MADAGASCAR: New deal could unblock aid pipeline
Malagasy will have to be patient for the new deal to bear fruit
Johannesburg, 10 August 2009 (IRIN) - The new deal signed by Madagascar's feuding political rivals is reason for "cautious optimism", but 15 months is a long time to wait for fresh elections and the bigger prize of donor re-engagement.
Madagascar's main political parties signed a power-sharing deal on 9 August in Maputo, capital of Mozambique, stating their commitment to work towards an interim government, put an end to months of political violence
and hold fresh elections within 15 months. Former heads of state Didier Ratsiraka and Albert Zaphy were also signatories to the document.
"The transition will be neutral, inclusive, peaceful and consensual, with the aim of organizing regular and transparent elections, and setting up stable and democratic institutions," the accord said.
A long time coming
The political standoff between Andry Rajoelina, former mayor of Madagascar’s capital, Antananarivo, and ousted President Marc Ravalomanana, began in January 2009 and culminated in what the international community condemned as a "coup-style" change of leadership.
Previous mediation attempts had failed to bring the feuding parties closer to an accommodation while the economy and governance structures crumbled and international pressure mounted.
The latest talks, led by former Mozambican president Joaquim Chissano under the auspices of the African Union (AU), included representatives from the United Nations, the Southern African Development Community (SADC) and the International Organization of the Francophonie, were widely welcomed as a breakthrough.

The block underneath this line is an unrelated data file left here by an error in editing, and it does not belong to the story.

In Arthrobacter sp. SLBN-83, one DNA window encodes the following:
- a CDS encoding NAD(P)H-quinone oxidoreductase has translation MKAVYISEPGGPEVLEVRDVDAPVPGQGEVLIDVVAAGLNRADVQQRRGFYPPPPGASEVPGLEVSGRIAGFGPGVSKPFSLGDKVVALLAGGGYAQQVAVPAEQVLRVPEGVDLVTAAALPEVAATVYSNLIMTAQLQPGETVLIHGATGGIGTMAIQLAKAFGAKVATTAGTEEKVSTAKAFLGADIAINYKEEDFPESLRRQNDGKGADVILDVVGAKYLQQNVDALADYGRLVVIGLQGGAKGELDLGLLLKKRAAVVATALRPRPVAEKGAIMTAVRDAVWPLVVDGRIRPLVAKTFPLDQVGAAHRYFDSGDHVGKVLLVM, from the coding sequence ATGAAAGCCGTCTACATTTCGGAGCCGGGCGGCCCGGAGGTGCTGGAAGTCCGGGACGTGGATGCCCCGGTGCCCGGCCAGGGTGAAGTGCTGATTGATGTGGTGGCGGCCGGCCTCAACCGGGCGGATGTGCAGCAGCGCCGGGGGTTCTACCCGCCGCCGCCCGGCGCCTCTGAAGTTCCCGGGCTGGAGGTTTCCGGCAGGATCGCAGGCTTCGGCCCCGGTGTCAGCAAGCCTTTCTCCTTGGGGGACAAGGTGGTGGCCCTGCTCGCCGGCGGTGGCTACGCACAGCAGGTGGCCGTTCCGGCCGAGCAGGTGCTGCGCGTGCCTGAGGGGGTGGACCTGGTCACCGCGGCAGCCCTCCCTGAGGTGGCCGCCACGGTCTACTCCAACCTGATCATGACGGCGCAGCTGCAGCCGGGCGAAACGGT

"We are very encouraged by the statements made by the political leaders following the negotiations," Xavier Leus, Resident Coordinator of the United Nations System in Madagascar, told IRIN.
The accord provides for a period of political transition, including amnesty for former leaders, but details of the agreement remain unclear and the modalities of how power will be shared among the parties are still to be worked out. An interim authority with a president, vice president, prime minister, three deputy prime ministers and a cabinet of 28 ministers is to be in place by September 2009.
"All progress towards [reconciliation] is positive and the UN should support these initiatives in all its work," Leus said. "We now have to closely monitor the situation and see if the agreement will truly hold: the proof of the pudding is in the eating."
Much at stake
Making the accord work will take goodwill and patience. Chissano noted that the international community could only recognize Madagascar's government after fresh polls had been held. Leus commented that "15 months is a very long time to wait."
Impoverished Madagascar can hardly afford it. The country has been suspended from regional bodies like the AU and SADC, and donors were quick to cease all non-humanitarian aid when the crisis erupted in early 2009.
Even humanitarian aid has been less than generous: commitments have been received for just over 50 percent of the $US22 million the humanitarian community in Madagascar needs to assist in the recovery from flooding and cyclones at the beginning of 2009, and the ongoing drought in the south of the island.
Before the crisis the US, one of the main donor countries, spent over $110 million per year on development on the Indian Ocean Island "but we had to stop all funding to or through the HAT [Higher Transitional Authority - Rajoelina's self-appointed administration]," Rodney Ford, public affairs officer at the US embassy in Madagascar, told IRIN.
"We are now in a wait-and-see mode and are watching the implementation phase [of the agreement] to see what happens."
Rajoelina’s HAT failed to convince
the European Union (EU) that Madagascar had made progress towards constitutional order and fresh polls when he met with EU officials in Brussels on 6 July, hoping to thaw some $880 million in frozen aid. The EU "failed to note any satisfactory proposals from the Malagasy side", a statement said, dashing any prospect of renewed engagement and aid.
However, the EU said it would re-examine its position pending a consensual agreement between Madagascar's feuding political parties, "which allows a return to constitutional order".